Recent research by investigators from deCODE genetics—a subsidiary of the pharmaceutical company Amgen—revealed how evaluating the levels of a huge number of proteins in plasma at a population scale when joined with data on sequence diversity and RNA expression drastically enhances the understanding of human diseases and other phenotypes. The research was published on December 2nd, 2021 in the Nature Genetics journal.
Dr Kari Stefansson CEO of deCODE genetics and one of the senior authors on the paper. Image Credit: Copyright: deCODE genetics.
Researchers at deCODE genetics utilized levels of 5000 proteins in plasma directed on a multiplex platform at a population scale to reveal their genetic determinants and their relationship with human disease and other traits. Earlier works on the genetics of protein levels had lesser individuals or examined far fewer proteins compared to the current research.
With the help of protein levels in plasma analyzed with the Somascan proteomics assay, researchers at deCODE genetics investigated the link between 27 million sequence variants with plasma levels of 4,719 proteins in 35,559 Icelanders. The scientists discovered 18,084 connections between variants in the sequence and levels of proteins.
Around 19% had rare variants pinpointed with whole-genome sequencing. On the whole, 93% of the associations are new. Moreover, the researchers replicated 83% and 64% of the reported connections from the biggest existing plasma proteomic studies, on the basis of the Somascan method and the antibody-based Olink assay, respectively.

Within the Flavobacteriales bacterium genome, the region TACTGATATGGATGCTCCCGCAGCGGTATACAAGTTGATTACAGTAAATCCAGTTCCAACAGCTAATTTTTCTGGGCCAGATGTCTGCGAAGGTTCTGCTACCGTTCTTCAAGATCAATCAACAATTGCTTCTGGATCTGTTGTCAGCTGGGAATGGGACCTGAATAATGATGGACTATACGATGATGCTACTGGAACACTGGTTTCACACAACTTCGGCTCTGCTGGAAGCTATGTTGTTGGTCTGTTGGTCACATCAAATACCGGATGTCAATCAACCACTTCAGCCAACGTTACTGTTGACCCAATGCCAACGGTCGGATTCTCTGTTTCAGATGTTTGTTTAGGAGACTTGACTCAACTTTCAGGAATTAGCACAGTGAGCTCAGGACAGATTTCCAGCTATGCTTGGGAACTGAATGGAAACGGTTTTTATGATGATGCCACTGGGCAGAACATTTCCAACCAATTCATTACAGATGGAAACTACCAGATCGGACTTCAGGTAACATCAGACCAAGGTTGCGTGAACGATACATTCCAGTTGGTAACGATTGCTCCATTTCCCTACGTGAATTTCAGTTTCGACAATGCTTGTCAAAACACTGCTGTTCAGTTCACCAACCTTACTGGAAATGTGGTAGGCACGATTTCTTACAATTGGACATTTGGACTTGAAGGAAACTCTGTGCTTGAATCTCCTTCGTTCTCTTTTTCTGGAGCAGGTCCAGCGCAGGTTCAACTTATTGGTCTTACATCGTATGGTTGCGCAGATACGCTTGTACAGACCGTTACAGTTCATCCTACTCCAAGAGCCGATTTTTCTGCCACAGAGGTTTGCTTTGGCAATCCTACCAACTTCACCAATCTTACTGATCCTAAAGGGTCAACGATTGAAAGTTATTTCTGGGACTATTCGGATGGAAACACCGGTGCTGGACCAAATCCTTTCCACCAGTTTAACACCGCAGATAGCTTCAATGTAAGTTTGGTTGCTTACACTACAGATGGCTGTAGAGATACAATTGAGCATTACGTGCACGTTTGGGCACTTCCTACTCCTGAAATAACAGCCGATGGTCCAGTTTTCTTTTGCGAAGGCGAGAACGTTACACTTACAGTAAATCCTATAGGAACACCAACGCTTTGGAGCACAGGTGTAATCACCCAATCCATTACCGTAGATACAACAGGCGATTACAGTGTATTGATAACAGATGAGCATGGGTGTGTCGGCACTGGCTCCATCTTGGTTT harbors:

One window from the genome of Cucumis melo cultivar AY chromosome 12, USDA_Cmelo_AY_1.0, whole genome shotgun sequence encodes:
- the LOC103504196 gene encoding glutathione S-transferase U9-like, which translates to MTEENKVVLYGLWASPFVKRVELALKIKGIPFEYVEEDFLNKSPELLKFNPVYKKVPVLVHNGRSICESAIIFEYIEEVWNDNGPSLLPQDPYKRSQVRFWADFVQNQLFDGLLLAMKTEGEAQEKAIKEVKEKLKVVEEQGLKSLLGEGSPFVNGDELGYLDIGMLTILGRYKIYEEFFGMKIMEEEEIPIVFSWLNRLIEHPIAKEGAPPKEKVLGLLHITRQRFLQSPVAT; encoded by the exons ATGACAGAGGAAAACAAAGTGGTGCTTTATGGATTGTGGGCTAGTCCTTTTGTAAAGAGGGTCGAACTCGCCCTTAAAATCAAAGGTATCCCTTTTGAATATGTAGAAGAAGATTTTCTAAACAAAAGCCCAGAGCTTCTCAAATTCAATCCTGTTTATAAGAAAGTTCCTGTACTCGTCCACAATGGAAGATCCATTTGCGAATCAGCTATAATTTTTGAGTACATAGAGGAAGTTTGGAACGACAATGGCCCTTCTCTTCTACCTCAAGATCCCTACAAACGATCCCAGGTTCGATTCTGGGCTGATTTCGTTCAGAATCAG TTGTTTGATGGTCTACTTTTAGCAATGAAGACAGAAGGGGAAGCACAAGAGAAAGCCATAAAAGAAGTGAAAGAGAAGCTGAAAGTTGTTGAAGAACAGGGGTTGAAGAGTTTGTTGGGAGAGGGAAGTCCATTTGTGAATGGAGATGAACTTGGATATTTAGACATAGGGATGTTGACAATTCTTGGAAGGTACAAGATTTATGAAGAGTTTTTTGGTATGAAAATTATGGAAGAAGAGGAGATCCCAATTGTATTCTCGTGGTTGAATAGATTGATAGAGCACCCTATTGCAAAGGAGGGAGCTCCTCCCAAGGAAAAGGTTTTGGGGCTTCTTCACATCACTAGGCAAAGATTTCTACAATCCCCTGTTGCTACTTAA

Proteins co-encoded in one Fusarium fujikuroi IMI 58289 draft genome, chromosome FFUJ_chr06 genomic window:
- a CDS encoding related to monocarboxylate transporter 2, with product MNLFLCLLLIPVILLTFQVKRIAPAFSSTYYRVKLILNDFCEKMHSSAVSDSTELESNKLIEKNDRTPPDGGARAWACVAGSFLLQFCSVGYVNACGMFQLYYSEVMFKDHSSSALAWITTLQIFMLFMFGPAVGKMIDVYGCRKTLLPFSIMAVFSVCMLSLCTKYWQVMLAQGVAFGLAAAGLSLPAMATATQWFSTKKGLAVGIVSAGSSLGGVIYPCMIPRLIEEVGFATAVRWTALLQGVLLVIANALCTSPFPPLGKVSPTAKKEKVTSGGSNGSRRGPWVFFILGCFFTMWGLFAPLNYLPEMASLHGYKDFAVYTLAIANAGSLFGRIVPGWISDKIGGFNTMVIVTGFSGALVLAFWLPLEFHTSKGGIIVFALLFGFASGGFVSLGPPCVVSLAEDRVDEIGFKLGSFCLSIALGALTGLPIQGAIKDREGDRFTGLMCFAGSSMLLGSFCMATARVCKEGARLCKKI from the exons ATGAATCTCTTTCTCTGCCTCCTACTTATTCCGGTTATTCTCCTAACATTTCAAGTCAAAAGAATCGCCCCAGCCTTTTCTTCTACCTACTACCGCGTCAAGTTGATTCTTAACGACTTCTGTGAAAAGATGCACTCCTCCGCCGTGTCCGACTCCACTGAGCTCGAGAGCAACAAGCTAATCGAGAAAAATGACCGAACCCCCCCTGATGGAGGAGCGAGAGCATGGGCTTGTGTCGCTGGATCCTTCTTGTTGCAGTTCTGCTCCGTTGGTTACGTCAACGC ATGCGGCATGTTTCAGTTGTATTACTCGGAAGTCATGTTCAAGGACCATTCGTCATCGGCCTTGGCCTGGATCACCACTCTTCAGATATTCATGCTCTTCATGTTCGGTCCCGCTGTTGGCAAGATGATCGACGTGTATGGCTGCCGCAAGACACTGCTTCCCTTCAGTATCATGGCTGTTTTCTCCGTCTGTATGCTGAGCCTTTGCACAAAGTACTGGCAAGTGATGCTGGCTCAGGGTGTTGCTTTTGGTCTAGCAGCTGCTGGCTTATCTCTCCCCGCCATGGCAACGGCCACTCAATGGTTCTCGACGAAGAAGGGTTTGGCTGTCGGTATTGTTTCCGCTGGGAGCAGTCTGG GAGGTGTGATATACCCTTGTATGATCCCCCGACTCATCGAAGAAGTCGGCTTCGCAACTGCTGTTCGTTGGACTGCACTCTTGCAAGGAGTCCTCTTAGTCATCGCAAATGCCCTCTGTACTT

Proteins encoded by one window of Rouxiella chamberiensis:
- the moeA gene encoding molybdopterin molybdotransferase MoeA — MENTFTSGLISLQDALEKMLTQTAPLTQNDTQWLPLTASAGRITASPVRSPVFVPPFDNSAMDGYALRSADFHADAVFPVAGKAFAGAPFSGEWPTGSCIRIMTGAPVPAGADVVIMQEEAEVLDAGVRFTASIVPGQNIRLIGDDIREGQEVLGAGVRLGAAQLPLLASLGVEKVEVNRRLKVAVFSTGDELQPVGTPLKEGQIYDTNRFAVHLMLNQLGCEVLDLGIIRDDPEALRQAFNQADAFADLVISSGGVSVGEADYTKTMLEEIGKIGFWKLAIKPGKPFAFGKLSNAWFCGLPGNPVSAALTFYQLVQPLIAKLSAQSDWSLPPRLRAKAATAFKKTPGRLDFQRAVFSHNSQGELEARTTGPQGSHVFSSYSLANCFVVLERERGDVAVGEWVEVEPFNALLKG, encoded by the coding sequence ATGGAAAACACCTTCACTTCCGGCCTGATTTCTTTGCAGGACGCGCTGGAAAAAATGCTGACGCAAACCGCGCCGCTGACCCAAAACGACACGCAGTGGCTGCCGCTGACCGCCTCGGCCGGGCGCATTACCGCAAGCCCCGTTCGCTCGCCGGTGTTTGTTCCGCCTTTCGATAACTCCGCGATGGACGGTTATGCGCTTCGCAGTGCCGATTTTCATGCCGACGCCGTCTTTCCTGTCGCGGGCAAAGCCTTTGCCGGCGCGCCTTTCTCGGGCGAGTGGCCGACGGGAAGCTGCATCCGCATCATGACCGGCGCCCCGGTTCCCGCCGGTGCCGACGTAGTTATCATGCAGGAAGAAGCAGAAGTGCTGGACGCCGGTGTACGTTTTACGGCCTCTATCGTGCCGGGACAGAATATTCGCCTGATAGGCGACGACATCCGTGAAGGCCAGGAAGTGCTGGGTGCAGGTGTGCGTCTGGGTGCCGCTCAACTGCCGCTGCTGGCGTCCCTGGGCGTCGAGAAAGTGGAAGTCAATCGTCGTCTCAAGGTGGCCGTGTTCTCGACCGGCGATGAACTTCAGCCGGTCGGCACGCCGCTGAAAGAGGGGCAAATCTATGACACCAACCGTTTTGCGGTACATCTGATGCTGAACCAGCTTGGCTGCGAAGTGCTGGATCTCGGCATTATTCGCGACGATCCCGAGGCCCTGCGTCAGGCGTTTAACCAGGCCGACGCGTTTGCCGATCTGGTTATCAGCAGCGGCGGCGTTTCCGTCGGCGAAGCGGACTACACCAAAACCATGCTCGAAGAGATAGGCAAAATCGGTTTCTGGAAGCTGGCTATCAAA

The levels of proteins in plasma were investigated for associations with 373 diseases and other traits and provided 257,490 such associations. The scientists integrated associations of sequence variants with protein levels and diseases and other traits and identified that 12% of about 50,000 variants reported to relate with diseases and other traits also relate with protein levels.
Proteomics can assist in solving one of the major challenges in genetic studies: to determine what gene is responsible for the effect of a sequence variant on a disease. In addition, the proteome provides some measure of time because levels of proteins in the blood rise and they fall as a function of time to and from events.”
Kari Stefansson, Study Senior Author and CEO, deCODE Genetics
Ferkingstad, E., et al. (2021) Large-scale integration of the plasma proteome with genetics and disease. Nature Genetics. doi.org/10.1038/s41588-021-00978-w.